In 1485, in the Partition of Leipzig, Veste Coburg fell to the Ernestine branch of the family. A year later, Elector Friedrich der Weise and Johann der Beständige took over the rule of Coburg. Johann used the Veste as a residence from 1499. In 1506/07, Lucas Cranach the Elder lived and worked in the Veste. From April to October 1530, during the Diet of Augsburg, Martin Luther sought protection at the Veste, as he was under an Imperial ban at the time. Whilst he stayed at the fortress, Luther continued with his work translating the Bible into German. In 1547, Johann Ernst moved the residence of the ducal family to a more convenient and fashionable location, Ehrenburg Palace in the town centre of Coburg. The Veste now only served as a fortification.

In the further splitting of the Ernestine line, Coburg became the seat of the Herzogtum von Sachsen-Coburg, the Duchy of Saxe-Coburg. The first duke was Johann Casimir (1564-1633), who modernized the fortifications. In 1632, the fortress was unsuccessfully besieged by Imperial and Bavarian forces commanded by Albrecht von Wallenstein for seven days during the Thirty Years' War. Its defence was commanded by Georg Christoph von Taupadel. On 17 March 1635, after a renewed siege of five months' duration, the Veste was handed over to the Imperials under Guillaume de Lamboy.

17th through 19th centuries

From 1638-72, Coburg and the Veste were part of the Duchy of Saxe-Altenburg. In 1672, they passed to the Dukes of Saxe-Gotha and in 1735 it was joined to the Duchy of Saxe-Saalfeld. Following the introduction of Primogeniture by Duke Franz Josias (1697-1764), Coburg went by way of Ernst Friedrich (1724-1800) to Franz (1750-1806), noted art collector, and to Duke Ernst III (1784-1844), who remodeled the castle.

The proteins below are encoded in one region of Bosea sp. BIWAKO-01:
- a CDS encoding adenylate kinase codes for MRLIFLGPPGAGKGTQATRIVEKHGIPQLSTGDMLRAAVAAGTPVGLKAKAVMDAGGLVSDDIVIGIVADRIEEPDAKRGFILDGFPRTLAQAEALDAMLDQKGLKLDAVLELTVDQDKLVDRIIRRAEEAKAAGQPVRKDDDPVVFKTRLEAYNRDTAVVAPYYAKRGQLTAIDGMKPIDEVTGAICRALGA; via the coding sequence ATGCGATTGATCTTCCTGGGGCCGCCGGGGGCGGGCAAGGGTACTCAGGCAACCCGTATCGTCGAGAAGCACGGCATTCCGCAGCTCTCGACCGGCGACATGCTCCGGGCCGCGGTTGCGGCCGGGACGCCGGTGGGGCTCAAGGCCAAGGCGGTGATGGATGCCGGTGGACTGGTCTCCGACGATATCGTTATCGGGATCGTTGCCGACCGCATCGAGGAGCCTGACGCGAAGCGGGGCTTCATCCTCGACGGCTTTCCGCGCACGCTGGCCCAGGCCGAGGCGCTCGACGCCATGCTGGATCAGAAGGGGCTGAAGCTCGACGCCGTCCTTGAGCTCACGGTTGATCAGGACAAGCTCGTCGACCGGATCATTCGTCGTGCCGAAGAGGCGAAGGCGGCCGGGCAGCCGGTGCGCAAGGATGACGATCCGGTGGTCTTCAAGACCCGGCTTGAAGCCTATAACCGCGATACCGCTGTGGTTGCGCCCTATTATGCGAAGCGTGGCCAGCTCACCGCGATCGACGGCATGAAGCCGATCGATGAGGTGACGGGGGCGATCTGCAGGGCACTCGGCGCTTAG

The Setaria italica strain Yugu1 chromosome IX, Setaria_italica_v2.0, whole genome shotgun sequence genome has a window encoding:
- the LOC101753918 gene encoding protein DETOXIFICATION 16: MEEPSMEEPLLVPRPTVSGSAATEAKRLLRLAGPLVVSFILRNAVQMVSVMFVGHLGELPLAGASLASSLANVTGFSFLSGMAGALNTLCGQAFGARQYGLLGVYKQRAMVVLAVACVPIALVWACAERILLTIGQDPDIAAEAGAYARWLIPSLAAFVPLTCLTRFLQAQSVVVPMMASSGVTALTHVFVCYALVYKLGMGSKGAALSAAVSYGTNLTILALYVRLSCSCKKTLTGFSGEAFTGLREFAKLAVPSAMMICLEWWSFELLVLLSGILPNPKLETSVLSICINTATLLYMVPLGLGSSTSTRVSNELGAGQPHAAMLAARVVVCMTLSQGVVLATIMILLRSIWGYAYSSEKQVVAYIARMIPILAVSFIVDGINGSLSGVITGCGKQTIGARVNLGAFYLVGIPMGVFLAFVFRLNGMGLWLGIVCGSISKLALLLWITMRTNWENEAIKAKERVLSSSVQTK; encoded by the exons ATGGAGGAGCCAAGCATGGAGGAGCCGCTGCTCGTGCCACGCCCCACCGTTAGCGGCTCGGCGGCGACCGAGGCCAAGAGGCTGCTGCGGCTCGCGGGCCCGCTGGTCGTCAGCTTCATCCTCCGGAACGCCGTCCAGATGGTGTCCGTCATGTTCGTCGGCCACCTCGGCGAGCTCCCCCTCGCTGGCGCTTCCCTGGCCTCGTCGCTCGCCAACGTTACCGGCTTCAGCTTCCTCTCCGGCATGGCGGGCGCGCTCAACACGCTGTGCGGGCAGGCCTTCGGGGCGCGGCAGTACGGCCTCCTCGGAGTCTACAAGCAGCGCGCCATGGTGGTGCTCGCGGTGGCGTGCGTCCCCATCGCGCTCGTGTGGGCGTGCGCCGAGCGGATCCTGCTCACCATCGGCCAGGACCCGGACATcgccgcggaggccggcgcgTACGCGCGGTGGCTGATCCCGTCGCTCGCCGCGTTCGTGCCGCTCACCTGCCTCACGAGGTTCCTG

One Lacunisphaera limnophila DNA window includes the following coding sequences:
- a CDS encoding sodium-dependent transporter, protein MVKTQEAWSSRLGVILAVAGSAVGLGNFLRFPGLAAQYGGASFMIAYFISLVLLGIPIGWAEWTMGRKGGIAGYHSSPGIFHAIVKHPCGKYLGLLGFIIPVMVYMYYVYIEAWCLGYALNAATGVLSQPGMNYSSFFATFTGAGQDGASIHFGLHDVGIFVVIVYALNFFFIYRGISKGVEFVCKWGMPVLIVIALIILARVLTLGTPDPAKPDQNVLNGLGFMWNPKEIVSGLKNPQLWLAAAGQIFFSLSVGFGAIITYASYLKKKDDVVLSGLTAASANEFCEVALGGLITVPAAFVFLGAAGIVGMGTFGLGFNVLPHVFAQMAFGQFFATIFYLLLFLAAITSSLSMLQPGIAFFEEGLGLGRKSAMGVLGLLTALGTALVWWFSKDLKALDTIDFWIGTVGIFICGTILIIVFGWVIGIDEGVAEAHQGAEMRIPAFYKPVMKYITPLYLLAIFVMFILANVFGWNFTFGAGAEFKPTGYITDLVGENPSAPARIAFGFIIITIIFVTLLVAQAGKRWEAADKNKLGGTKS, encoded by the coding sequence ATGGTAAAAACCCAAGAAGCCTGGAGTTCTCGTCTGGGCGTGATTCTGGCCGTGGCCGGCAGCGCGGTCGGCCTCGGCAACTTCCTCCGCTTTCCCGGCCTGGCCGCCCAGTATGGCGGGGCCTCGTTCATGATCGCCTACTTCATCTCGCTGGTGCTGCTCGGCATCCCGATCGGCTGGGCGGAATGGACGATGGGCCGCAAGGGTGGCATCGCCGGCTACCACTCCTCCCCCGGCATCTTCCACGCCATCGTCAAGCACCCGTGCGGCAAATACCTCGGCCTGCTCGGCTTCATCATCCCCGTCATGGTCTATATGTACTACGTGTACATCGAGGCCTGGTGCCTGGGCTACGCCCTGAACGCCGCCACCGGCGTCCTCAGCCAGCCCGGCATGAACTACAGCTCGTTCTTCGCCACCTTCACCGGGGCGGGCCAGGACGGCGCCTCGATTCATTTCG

In 1826, the Duchy of Saxe-Coburg-Gotha was created and Ernst now styled himself 'Ernst I'. Military use of the Veste had ceased by 1700 and outer fortifications had been demolished in 1803-38. From 1838-60, Ernst had the run-down fortress converted into a Gothic revival residence. In 1860, use of the Zeughaus as a prison (since 1782) was discontinued. Through a successful policy of political marriages, the House of Saxe-Coburg and Gotha established links with several of the major European dynasties, including that of the United Kingdom.

20th century

The dynasty ended with the reign of Herzog Carl Eduard (1884-1954), also known as Charles Edward, Duke of Saxe-Coburg and Gotha, a grandson of Queen Victoria, who until 1919 also was the 2nd Duke of Albany in the United Kingdom. Under his rule, many changes made to the Veste in the 19th century were reversed under architect Bodo Ebhardt, with the aim of restoring a more authentic medieval look. Along with the other ruling princes of Germany, Carl Eduard was deposed in the revolution of 1918-1919. After Carl Eduard abdicated in late 1918, the Veste came into possession of the state of Bavaria, but the former duke was allowed to live there until his death. The works of art collected by the family were gifted to the Coburger Landesstiftung, a foundation, which today runs the museum.

In 1945, the Veste was seriously damaged by artillery fire in the final days of World War II. After 1946, renovation works were undertaken by the new owner, the Bayerische Verwaltung der staatlichen Schlösser, Gärten und Seen.

Today

The Veste is open to the public and today houses museums, including a collection art objects and paintings that belonged to the ducal family of Saxe-Coburg and Gotha, a large collection of arms and armor, significant examples of early modern coaches and sleighs, and important collections of prints, drawings and coins.